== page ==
The Chicago Tribune’s RedEye is expressing concern over buying iPhone accessories before the launch of the 3G model, expected later this year. “I can’t buy those headphones because I have no way of being 100 percent sure that the plug will fit into the next iPhone,” RedEye’s Scott Kleinberg writes. “And this problem isn’t just with these headphones, of course. I can’t see myself purchasing an iPod speaker or any special kind of dock. The pin connector at the bottom could change drastically between now and the 3G iPhone launch.”
An illustration found in a newly-published Apple patent filing covering the handling of “Structured Electronic Documents” on a portable device - websites, in other words - shows a “Share” feature of the Safari browser yet to appear in any iPhone software release. The feature, which is shown as accessed via a button labeled “Share” appearing in the upper-left corner of the screen when entering a URL, would allow users to send a link to the URL via email or SMS, or email the content of the page. It is unknown whether this feature will appear in a future release of the iPhone software, however, the features appear to have been dropped for practicality reasons, and Share transformed into “+” for the current-generation iPhone software. [via MacNN]
Given the iPod’s decelerating sales growth, New York Times editor Saul Hansell has written an article explaining how Apple is preparing for an iPod slump. Hansell first points to the continuing stream of revenue generated by current iPod owners in the form of music and accessories — a category which brought in $881 million for the company last quarter. This, Hansell believes, combined with the transition of the iPod from a media player into a pocketable computer like the iPod touch, along with strong iPhone and Mac sales, will help Apple overcome any decline in iPod sales it would otherwise face.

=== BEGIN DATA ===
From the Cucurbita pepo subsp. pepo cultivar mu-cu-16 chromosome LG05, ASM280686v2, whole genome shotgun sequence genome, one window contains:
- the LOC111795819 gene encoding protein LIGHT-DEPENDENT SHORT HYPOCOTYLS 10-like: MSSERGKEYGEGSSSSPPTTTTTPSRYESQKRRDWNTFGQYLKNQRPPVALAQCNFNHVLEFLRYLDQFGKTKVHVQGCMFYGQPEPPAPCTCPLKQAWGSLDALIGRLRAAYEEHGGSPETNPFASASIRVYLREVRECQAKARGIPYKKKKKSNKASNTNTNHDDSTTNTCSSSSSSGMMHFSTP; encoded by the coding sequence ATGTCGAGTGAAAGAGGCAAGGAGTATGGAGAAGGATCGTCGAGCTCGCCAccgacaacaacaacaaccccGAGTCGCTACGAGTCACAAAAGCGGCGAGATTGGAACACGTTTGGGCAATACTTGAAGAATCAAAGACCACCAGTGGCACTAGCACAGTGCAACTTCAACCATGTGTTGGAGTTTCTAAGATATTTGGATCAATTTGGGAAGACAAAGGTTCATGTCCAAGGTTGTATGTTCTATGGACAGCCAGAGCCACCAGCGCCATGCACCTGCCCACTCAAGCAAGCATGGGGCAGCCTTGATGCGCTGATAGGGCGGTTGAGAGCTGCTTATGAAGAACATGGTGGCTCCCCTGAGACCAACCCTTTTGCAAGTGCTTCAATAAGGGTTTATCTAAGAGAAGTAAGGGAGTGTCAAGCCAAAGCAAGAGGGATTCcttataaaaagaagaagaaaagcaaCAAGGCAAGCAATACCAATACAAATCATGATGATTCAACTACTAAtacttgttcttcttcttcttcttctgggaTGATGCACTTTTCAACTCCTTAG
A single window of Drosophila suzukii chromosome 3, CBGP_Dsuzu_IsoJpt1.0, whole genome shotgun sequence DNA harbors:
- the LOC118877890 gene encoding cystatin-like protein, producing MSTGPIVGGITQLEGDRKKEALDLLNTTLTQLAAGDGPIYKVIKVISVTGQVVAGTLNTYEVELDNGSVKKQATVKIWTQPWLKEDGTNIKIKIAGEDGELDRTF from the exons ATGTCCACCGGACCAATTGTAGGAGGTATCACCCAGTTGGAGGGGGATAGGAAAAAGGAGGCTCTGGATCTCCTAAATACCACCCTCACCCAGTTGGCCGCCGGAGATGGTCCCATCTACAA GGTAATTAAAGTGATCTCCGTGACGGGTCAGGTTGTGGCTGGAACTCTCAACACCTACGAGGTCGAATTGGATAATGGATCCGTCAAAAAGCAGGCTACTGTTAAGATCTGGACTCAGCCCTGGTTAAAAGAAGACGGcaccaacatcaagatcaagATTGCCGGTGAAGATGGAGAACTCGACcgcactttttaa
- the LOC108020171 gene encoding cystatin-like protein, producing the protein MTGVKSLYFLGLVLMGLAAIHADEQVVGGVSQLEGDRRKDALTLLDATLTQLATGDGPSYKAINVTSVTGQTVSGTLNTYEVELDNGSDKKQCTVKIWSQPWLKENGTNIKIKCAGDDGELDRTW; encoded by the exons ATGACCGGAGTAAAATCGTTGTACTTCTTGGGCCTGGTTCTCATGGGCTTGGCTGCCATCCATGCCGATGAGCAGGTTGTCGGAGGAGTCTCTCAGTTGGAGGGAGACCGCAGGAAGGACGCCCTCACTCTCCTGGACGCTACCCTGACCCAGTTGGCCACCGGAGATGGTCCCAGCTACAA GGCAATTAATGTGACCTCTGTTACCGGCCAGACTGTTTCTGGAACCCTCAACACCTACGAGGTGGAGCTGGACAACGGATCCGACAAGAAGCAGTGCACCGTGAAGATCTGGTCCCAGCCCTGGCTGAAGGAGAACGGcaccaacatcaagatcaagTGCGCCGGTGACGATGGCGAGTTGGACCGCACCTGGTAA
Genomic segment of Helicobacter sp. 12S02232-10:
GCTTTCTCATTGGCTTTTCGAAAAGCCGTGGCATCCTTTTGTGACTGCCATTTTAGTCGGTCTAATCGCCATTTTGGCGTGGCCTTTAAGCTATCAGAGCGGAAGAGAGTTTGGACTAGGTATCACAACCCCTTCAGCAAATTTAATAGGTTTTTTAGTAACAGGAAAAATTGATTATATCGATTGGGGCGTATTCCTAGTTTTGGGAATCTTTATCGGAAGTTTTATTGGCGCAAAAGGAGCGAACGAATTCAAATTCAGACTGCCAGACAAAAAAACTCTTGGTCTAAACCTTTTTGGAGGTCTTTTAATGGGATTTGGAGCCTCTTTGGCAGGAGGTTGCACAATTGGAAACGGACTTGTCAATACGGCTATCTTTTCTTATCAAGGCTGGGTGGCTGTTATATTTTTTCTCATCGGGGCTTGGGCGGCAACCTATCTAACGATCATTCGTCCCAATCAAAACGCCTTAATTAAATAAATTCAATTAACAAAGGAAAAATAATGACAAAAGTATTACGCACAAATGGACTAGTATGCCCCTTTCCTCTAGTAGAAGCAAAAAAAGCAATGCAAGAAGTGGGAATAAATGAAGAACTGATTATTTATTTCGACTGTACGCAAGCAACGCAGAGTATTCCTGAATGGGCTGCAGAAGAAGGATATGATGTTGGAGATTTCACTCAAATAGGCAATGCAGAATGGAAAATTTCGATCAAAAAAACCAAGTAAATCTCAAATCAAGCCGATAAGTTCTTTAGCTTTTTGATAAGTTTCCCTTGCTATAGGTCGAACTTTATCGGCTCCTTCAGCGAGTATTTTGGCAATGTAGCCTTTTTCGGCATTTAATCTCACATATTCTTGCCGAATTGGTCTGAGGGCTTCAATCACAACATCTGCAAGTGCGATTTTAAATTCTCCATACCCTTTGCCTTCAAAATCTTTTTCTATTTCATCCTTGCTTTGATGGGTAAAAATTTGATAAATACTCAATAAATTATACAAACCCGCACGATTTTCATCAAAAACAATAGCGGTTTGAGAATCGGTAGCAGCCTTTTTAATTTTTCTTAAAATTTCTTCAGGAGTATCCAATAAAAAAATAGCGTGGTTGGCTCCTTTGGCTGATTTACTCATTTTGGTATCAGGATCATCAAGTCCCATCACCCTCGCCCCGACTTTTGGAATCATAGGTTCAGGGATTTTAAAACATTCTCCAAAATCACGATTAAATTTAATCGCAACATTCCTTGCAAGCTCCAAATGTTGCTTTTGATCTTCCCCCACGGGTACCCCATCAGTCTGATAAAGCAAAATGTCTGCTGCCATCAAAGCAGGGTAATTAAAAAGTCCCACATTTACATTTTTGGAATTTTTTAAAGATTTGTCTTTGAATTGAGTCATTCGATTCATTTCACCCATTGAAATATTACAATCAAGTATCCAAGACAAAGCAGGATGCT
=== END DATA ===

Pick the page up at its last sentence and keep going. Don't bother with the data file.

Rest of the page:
Shaw Wu, analyst with American Technology Research, recently told Fortune that the average iPhone user consumes a considerably greater amount of data bandwidth than the typical cellular device user, to the extent that it could affect Apple’s dealings with carriers. “Our sources indicate that the success of iPhone with its Safari web browser is putting strain on AT&T’s EDGE network in areas with higher user density. We have been told that iPhone users are consuming ‘well over’ 100 MB per month (compared to Blackberry around 10 MB,” Wu said. The analyst suggests that carriers will offer fewer incentives to potential iPhone customers because of the additional data burdens they place on the networks.
Apple has released its fourth update to the iPhone Software Development Kit (SDK) beta, which adds OpenGL ES support to the iPhone Simulator application, amongst other improvements. The new release, which is available as a free download for registered iPhone developers from the iPhone Dev Center, is a 1.15GB download, and is listed as build 9M2165, beta 4. Apple has posted complete release notes here. We will update this story with any new information we discover.
Update: Following installation of the updated SDK, we have found it includes an updated build (55) of the iPhone Simulator application, which is running an updated version of the iPhone OS, version 2.0 (5A258f). In addition, the Contacts application in the iPhone Simulator now features a search bar at the top, which was previously revealed in the iPhone 2.0 Enterprise beta.
In its second-quarter 2008 Quarterly Results Conference Call, Apple Inc. executives CFO Peter Oppenheimer and COO Tim Cook made several comments concerning its music-related products, which accounted for 36% of the company’s total revenue in the second fiscal quarter. During his opening remarks, Oppenheimer revealed that Apple’s share of the U.S. MP3 market was 73% for the quarter, according to data from the NPD Group. He also discussed the enthusiastic developer response to the iPhone SDK, which has now seen more than 200,000 downloads. Over one-third of the Fortune 500 has applied to Apple’s iPhone 2.0 beta Enterprise program, along with over 400 higher-education institutions. Due to the pre-announcement of the iPhone 2.0 software on March 6th, Apple also plans to defer revenue of new iPhone sales until after the release of the 2.0 software, which both executives repeatedly said will come in “late June.”